White Rabbit (song)
|Single by Jefferson Airplane|
|from the album Surrealistic Pillow|
|B-side||"Plastic Fantastic Lover"|
|Released||June 24, 1967|
|Recorded||November 3, 1966|
|Studio||RCA, Hollywood, California, U.S.|
|Jefferson Airplane singles chronology|
"White Rabbit" is a song written by Grace Slick and recorded by the American rock band Jefferson Airplane for their 1967 album Surrealistic Pillow. It was released as a single and became the band's second top-10 success, peaking at number eight on the Billboard Hot 100. The song was ranked number 478 on Rolling Stone's list of the 500 Greatest Songs of All Time, Number 116 on Rate Your Music's Top Singles of All Time, and appears on The Rock and Roll Hall of Fame's 500 Songs that Shaped Rock and Roll.
"White Rabbit" was written and performed by Grace Slick while she was still with the Great Society. Slick quit them and joined Jefferson Airplane to replace their departing female singer, Signe Toly Anderson, who left the band with the birth of her child. The first album Slick recorded with Jefferson Airplane was Surrealistic Pillow, and Slick provided two songs from her previous group: her own "White Rabbit" and "Somebody to Love", written by her brother-in-law Darby Slick and recorded under the title "Someone to Love" by the Great Society. The Great Society's version of "White Rabbit" was much longer than the more aggressive version of Jefferson Airplane. Both songs became top-10 hits for Jefferson Airplane and have ever since been associated with that band.
Lyrics and composition
"White Rabbit" is one of Grace Slick's earliest songs, written during either late 1965 or early 1966. It uses imagery found in the fantasy works of Lewis Carroll—1865's Alice's Adventures in Wonderland and its 1871 sequel Through the Looking-Glass—such as changing size after taking pills or drinking an unknown liquid.
Slick said the composition was supposed to be a slap to parents who read their children such novels and then wondered why their children later used drugs. Characters Slick referenced include Alice, the White Rabbit, the hookah-smoking caterpillar, the White Knight, the Red Queen, and the Dormouse. Slick reportedly wrote the song after an acid trip. For Slick, "White Rabbit" "is about following your curiosity. The White Rabbit is your curiosity". For her and others in the 1960s, drugs were a part of mind expansion and social experimentation. With its enigmatic lyrics, "White Rabbit" became one of the first songs to sneak drug references past censors on the radio. Even Marty Balin, Slick's eventual rival in Jefferson Airplane, regarded the song as a "masterpiece". In interviews, Slick has related that Alice in Wonderland was often read to her as a child and remained a vivid memory well into her adulthood.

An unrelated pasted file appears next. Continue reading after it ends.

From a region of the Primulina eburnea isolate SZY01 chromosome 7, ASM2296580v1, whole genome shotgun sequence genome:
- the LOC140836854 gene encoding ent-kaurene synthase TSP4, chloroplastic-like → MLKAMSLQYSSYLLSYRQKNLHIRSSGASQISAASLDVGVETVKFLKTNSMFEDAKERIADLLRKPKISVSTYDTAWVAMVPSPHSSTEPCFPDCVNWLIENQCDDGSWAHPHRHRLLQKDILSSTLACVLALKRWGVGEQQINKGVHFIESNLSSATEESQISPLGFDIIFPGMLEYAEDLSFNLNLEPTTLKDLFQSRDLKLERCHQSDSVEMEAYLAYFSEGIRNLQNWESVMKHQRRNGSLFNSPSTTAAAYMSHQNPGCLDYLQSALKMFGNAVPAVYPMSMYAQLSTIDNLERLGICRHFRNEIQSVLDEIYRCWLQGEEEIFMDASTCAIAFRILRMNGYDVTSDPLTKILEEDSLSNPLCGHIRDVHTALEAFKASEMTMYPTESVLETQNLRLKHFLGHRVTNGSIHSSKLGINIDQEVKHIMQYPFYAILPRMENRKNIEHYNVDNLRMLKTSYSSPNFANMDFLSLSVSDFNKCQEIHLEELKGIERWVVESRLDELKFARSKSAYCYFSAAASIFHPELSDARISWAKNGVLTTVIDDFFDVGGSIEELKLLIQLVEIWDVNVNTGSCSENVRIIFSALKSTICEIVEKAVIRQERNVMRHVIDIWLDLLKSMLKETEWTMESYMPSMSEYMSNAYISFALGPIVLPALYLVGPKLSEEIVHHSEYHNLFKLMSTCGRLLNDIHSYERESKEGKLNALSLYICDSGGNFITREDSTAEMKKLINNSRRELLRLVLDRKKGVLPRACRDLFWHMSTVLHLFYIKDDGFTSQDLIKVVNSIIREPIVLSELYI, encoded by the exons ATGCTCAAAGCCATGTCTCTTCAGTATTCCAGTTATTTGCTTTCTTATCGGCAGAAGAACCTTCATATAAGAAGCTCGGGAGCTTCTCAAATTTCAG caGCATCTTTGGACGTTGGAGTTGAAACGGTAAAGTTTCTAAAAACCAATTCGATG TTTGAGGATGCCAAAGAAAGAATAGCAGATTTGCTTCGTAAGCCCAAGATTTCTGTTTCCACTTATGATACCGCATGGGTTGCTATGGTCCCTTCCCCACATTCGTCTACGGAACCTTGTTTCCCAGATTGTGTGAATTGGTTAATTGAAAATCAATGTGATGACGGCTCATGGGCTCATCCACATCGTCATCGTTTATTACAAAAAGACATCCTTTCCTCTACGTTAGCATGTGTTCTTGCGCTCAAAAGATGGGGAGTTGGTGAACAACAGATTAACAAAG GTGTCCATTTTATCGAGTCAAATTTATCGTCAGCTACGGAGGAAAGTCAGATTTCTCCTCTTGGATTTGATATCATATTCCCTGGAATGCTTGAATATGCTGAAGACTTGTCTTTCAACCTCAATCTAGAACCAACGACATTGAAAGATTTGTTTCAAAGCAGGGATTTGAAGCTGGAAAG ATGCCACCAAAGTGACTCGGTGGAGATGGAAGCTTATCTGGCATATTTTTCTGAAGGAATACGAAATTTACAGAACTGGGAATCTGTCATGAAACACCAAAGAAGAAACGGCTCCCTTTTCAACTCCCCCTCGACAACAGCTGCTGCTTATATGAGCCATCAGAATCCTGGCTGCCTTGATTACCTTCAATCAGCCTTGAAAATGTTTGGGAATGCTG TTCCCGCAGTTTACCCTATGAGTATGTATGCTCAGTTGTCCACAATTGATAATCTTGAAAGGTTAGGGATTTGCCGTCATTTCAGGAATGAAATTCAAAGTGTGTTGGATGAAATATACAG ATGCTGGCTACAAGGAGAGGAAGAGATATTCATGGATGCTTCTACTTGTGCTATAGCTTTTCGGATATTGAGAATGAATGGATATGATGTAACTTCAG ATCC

In an interview with The Wall Street Journal, Slick mentioned that, in addition to Alice in Wonderland, her other inspiration for the song was Ravel's Boléro. Like Boléro, "White Rabbit" is essentially one long crescendo. The music combined with the song's lyrics strongly suggests the sensory distortions experienced with hallucinogens, and the song was later used in pop culture to imply or accompany just such a state.
- Grace Slick – vocals
- Jorma Kaukonen – lead guitar
- Paul Kantner – rhythm guitar
- Jack Casady – bass
- Spencer Dryden – drums
Many artists have covered the song. Among the more notable examples are:
- Guitarist George Benson's jazz version from 1971, featuring an electric piano solo by Herbie Hancock.
- A single released in 1980 by punk/gothic rock band the Damned.
- The 1985 cover by the Zarkons, a new name at the time for the Southern California punk bank The Alley Cats.
- The 1987 cover by American metal band Sanctuary on their 1987 debut album Refuge Denied.
- The 1993 cover by industrial rock group Death Method for the various artists compilation album Shut Up Kitty.
- A 1996 version by Icelandic singer-songwriter Emilíana Torrini, used in the soundtrack for the 2011 film Sucker Punch.
- Born For Bliss covered the song in 1997 on their album Flowing with the Flue.